St Albans Museum + Gallery
22 October – 16 November 2022
Paying lip service is not enough. The artworks in this exhibition, made by members of the mental health arts charity H’arts in Mind, cry out for an end to disability discrimination and for our society to start talking about and ending the stigma attached to mental ill health.
“… And then one day, you’d lost the ability to play. Just like that, your world was shattered. All you knew was gone. Unable to escape reality alone, you found yourself replacing this with a need to have that reality – your existence – verified by others, compelled to reveal entirely, to admit every thought and feeling, and to seek validation. Alone you were nothing. Invisible. You did not exist. But nothing was ever enough. You craved more. You couldn’t trust yourself. Your best friend had become your worst enemy. You had lost the child you knew, and she had been replaced by a stranger. A stranger you did not like.”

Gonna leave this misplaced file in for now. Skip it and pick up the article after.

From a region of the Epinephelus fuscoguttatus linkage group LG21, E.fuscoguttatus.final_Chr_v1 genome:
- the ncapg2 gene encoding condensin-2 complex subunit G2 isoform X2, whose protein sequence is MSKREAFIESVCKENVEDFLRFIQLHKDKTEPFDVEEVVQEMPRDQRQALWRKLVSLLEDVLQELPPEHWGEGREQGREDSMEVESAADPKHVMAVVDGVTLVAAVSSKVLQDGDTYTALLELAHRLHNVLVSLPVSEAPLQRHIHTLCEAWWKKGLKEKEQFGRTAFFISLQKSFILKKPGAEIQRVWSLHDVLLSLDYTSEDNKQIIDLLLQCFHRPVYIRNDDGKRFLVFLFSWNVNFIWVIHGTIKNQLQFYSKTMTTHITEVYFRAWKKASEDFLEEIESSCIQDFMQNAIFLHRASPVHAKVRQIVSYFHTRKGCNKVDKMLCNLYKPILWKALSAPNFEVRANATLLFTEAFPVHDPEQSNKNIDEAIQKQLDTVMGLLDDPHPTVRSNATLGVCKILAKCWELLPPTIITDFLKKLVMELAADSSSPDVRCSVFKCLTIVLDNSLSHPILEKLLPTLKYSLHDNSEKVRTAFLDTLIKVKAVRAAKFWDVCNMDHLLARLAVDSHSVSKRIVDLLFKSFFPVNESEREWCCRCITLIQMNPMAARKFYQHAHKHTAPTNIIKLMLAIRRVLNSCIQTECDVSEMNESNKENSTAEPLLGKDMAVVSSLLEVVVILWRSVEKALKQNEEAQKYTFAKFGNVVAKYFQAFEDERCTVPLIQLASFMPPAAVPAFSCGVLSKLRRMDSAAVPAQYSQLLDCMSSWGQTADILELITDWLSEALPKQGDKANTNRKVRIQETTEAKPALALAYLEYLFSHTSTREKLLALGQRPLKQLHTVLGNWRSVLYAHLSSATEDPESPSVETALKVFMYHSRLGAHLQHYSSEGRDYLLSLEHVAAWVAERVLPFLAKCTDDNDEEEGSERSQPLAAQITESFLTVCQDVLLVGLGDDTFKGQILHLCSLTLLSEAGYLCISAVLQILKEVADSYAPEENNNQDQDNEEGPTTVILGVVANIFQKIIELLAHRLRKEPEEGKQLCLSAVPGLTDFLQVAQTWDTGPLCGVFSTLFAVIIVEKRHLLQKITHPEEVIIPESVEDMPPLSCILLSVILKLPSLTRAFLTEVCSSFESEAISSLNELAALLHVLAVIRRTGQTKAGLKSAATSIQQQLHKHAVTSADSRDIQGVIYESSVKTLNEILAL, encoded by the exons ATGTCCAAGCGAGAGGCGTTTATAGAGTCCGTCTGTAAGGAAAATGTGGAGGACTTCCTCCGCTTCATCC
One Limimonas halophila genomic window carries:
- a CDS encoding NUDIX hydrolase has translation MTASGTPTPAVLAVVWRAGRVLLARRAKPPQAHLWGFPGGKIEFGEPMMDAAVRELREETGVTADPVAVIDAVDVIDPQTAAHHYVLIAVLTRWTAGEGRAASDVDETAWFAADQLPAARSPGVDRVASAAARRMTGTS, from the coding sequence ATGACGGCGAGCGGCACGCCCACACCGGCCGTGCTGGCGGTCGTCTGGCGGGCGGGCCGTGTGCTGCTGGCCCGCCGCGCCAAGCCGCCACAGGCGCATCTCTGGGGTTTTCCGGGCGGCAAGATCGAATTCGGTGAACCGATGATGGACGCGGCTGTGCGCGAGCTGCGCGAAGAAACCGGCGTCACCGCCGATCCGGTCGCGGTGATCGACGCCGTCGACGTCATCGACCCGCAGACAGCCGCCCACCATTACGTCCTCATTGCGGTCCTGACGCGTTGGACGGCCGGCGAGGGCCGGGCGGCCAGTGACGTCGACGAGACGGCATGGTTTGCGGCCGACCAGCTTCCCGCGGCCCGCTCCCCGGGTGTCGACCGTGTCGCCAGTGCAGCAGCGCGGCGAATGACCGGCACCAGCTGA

Anna McNay, 42 (Anorexia Nervosa, Generalised Anxiety Disorder, Emotionally Unstable Personality Disorder, ASD)”
This text, an extract from a letter I wrote in therapy to my younger self, currently accompanies a black-and-white photograph of a gleeful four-year-old Anna – jumping for joy as she arrives at her uncle’s house in Australia, to discover there is a pool in the garden – on show in St Albans Museum + Gallery. I keep a copy of this photo close to hand, representative of my inner child, and a reminder to be compassionate to myself and, perhaps one day, to grow to like – or at least accept – that stranger.
Read the full review here